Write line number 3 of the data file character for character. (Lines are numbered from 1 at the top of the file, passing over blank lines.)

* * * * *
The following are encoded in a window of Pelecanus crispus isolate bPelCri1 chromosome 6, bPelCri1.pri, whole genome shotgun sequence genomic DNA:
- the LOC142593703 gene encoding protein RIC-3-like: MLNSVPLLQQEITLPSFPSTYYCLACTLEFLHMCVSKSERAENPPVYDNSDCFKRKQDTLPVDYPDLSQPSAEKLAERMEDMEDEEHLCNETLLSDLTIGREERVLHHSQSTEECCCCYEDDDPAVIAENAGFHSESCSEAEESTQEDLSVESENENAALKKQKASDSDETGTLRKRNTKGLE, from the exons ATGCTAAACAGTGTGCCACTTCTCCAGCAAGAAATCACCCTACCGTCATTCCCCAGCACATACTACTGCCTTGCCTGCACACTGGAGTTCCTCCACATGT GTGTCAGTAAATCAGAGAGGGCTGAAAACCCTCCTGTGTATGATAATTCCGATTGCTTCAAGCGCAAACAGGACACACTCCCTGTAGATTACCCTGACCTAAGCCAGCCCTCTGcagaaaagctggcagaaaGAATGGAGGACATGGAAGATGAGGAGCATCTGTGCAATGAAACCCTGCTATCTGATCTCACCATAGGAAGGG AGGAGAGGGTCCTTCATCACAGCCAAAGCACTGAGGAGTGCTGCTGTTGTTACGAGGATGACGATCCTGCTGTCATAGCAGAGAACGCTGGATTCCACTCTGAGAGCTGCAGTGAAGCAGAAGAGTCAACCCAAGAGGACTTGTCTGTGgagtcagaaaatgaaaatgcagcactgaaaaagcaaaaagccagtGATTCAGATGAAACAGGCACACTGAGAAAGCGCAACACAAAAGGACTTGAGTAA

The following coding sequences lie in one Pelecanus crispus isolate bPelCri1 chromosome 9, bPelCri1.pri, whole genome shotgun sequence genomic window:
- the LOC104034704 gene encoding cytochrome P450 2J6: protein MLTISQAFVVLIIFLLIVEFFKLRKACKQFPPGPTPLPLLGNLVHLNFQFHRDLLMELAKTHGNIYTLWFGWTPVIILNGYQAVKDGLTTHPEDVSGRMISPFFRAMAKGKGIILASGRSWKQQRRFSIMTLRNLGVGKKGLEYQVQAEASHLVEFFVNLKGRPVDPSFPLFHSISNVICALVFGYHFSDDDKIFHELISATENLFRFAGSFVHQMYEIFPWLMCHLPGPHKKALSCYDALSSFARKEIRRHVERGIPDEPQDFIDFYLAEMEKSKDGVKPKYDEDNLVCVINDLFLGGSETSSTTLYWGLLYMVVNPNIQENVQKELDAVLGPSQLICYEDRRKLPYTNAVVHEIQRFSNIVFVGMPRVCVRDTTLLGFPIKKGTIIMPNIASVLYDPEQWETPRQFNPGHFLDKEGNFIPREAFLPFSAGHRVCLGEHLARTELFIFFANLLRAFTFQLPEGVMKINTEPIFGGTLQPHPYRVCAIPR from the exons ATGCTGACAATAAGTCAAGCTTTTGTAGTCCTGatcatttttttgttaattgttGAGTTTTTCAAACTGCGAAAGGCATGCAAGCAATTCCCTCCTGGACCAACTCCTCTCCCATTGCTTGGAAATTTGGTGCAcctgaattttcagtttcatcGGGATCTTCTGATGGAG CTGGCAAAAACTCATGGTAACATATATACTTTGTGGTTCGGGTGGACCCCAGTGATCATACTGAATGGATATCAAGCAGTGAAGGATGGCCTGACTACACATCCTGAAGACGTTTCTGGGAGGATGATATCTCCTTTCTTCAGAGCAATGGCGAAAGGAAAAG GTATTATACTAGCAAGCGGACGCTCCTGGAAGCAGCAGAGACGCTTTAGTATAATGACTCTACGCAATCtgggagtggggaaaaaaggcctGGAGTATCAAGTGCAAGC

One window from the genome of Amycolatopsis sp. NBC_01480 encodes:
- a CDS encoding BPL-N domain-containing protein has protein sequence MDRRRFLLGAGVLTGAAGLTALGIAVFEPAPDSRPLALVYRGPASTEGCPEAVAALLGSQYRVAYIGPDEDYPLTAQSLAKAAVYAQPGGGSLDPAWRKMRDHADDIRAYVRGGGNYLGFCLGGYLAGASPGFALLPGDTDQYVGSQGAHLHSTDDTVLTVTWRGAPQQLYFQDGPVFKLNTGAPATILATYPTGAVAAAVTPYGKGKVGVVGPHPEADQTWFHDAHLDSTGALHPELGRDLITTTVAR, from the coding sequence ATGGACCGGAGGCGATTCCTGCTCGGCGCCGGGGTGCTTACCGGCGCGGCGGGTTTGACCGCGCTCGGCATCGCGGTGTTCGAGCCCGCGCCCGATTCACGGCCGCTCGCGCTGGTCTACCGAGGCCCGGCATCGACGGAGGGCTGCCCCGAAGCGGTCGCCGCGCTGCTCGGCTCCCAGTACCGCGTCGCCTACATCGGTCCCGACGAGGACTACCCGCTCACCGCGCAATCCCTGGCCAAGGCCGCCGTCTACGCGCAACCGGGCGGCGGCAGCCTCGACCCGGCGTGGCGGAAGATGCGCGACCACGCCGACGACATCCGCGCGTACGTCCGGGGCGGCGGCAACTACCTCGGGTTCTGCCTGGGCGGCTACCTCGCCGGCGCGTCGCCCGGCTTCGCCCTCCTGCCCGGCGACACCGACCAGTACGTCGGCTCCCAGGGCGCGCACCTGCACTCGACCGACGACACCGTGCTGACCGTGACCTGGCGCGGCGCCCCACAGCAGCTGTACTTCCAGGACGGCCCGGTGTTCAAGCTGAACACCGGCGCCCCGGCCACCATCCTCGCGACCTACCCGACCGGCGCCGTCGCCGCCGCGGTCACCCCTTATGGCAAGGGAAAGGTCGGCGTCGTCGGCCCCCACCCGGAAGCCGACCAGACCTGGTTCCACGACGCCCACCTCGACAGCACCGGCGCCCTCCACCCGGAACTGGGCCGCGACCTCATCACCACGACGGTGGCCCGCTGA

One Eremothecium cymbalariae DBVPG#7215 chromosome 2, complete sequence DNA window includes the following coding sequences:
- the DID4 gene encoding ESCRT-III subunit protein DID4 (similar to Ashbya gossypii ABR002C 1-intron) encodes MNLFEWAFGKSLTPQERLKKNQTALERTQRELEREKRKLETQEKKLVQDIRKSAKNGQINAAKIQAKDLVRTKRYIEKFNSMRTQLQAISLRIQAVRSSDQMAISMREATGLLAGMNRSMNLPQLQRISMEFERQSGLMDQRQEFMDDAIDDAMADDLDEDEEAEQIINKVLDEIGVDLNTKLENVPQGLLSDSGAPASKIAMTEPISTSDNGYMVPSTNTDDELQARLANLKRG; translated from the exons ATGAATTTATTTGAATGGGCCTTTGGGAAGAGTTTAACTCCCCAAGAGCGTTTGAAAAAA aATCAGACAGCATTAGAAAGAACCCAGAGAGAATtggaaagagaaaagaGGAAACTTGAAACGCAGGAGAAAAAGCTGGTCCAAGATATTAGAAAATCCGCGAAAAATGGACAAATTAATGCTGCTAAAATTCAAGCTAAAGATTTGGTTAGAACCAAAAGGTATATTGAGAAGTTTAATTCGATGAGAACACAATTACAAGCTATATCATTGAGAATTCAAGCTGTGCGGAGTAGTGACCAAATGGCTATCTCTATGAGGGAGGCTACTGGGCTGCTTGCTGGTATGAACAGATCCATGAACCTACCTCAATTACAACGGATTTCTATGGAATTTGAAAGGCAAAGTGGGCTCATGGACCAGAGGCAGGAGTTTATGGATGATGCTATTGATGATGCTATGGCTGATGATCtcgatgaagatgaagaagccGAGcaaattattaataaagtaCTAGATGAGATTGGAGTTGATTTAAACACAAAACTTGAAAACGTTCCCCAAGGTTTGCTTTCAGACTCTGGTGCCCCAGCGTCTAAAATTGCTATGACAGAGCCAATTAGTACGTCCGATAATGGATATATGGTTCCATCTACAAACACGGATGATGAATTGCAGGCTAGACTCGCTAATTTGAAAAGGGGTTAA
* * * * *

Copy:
The following coding sequences lie in one Pelecanus crispus isolate bPelCri1 chromosome 9, bPelCri1.pri, whole genome shotgun sequence genomic window: